An increase in effective radiative forcing from human activity is now said to be mostly driven by a decline in aerosol pollution, superseding the effects of CO2 emissions.
The majority of an alleged acceleration in anthropogenic global warming in the 21st century “is driven by changes in the the aerosol [effective radiative forcing] trend, due to aerosol emissions reductions” (Jenkins et al., 2022).
Image Source: Jenkins et al., 2022
This is supported by other studies reporting a direct radiative forcing increase of +1.59 W/m² over the US from 1996-2019 and +2.0 W/m² impact over Europe from 1980-2018 (Augustine and Hodges, 2021, Kejna et al., 2021) due to these countries reducing their sulphate aerosol emissions through policy initiatives.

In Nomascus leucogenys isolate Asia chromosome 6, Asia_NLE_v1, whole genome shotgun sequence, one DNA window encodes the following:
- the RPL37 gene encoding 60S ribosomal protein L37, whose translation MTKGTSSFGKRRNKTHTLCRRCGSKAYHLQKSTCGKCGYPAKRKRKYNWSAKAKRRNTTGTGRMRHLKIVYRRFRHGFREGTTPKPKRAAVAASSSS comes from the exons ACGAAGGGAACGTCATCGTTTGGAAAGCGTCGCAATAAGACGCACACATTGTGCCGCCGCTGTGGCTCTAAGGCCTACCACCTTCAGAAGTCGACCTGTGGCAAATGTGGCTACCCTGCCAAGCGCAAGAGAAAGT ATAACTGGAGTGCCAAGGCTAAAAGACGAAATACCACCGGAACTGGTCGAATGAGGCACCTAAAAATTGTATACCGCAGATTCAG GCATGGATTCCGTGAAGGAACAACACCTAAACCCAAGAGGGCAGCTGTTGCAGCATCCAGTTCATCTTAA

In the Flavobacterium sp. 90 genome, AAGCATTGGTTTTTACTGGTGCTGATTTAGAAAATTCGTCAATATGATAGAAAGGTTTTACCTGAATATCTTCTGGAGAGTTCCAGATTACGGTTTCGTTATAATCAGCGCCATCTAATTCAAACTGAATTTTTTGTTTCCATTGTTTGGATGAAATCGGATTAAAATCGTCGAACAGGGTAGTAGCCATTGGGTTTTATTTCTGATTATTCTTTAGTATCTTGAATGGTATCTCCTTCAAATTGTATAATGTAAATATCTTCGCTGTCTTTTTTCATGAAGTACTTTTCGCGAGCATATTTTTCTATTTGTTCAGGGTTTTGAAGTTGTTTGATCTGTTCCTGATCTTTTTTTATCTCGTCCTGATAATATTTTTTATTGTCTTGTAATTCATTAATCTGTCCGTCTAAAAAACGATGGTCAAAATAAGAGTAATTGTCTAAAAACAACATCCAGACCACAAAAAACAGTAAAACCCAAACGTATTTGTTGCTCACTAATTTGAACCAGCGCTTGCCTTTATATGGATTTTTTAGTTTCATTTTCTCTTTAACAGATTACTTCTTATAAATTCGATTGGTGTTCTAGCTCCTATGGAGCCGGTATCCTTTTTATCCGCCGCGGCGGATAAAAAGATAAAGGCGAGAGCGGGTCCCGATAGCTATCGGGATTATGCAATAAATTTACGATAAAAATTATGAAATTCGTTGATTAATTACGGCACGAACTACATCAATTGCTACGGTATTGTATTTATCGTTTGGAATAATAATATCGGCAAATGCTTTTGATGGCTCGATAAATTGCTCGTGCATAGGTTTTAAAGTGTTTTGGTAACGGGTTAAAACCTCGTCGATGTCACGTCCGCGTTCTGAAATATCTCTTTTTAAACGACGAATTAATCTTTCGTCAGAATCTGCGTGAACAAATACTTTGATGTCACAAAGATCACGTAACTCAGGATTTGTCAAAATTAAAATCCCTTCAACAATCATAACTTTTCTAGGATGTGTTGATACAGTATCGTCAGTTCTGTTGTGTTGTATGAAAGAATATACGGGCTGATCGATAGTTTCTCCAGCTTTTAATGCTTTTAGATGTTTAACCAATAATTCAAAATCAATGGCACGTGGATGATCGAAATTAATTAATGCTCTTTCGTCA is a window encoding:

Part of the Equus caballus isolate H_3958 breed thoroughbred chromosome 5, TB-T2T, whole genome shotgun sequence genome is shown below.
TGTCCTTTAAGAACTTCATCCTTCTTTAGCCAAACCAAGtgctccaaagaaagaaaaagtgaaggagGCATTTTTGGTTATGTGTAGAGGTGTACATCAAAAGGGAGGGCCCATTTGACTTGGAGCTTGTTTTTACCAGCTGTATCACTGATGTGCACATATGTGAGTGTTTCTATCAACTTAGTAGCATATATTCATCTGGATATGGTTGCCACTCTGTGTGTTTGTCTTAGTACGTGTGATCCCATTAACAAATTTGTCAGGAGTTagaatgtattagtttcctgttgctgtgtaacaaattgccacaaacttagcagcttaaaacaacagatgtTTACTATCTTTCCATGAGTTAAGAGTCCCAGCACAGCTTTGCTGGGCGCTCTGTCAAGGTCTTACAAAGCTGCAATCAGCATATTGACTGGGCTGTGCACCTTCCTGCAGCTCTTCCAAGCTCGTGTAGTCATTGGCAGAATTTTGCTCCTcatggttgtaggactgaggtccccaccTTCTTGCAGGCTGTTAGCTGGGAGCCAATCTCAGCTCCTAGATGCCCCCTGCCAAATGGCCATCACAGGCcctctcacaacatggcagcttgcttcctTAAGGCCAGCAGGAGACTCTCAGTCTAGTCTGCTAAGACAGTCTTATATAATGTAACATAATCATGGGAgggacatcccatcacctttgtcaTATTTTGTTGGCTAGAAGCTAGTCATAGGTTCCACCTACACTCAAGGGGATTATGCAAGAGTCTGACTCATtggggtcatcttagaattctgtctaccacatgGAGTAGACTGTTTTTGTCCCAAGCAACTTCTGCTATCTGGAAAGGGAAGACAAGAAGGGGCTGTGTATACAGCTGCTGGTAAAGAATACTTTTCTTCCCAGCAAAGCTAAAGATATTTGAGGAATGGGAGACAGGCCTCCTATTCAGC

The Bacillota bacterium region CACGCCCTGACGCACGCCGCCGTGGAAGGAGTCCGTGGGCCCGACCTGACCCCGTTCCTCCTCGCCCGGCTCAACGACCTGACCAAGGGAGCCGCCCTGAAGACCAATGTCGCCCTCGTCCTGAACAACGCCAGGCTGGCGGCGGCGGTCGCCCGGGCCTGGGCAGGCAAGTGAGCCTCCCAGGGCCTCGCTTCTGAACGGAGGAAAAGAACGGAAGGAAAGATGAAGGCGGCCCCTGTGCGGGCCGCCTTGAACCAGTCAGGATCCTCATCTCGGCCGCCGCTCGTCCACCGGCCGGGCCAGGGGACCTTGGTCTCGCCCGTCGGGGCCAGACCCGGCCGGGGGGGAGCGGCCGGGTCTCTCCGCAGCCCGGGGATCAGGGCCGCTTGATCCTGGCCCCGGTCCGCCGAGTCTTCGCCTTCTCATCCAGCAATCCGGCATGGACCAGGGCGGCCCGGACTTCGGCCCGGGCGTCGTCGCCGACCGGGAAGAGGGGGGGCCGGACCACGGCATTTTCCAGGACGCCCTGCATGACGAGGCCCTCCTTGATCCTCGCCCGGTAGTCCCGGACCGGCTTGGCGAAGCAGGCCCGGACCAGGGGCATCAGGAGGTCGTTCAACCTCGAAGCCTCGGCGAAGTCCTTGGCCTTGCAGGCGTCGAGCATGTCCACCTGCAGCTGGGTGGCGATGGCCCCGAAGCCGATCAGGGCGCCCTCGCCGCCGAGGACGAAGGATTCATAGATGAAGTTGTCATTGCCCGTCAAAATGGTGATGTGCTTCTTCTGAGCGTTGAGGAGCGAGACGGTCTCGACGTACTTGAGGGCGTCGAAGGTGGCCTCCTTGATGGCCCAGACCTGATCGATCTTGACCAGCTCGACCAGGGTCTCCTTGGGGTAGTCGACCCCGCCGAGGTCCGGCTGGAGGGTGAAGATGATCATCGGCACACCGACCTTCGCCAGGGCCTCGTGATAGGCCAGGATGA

Image Source: Augustine and Hodges and Kejna et al., 2021
Considering it reportedly takes 10 years and 22 ppm for CO2 to exert a total surface forcing impact of just 0.2 W/m², reducing our aerosol emissions has a much larger impact on Earth’s radiation budget than reducing our CO2 emissions.
So if we want to more efficiently (and with far less cost) reduce global warming, apparently what we need to do is increase our aerosol pollution rates.
The science is now settled. Right?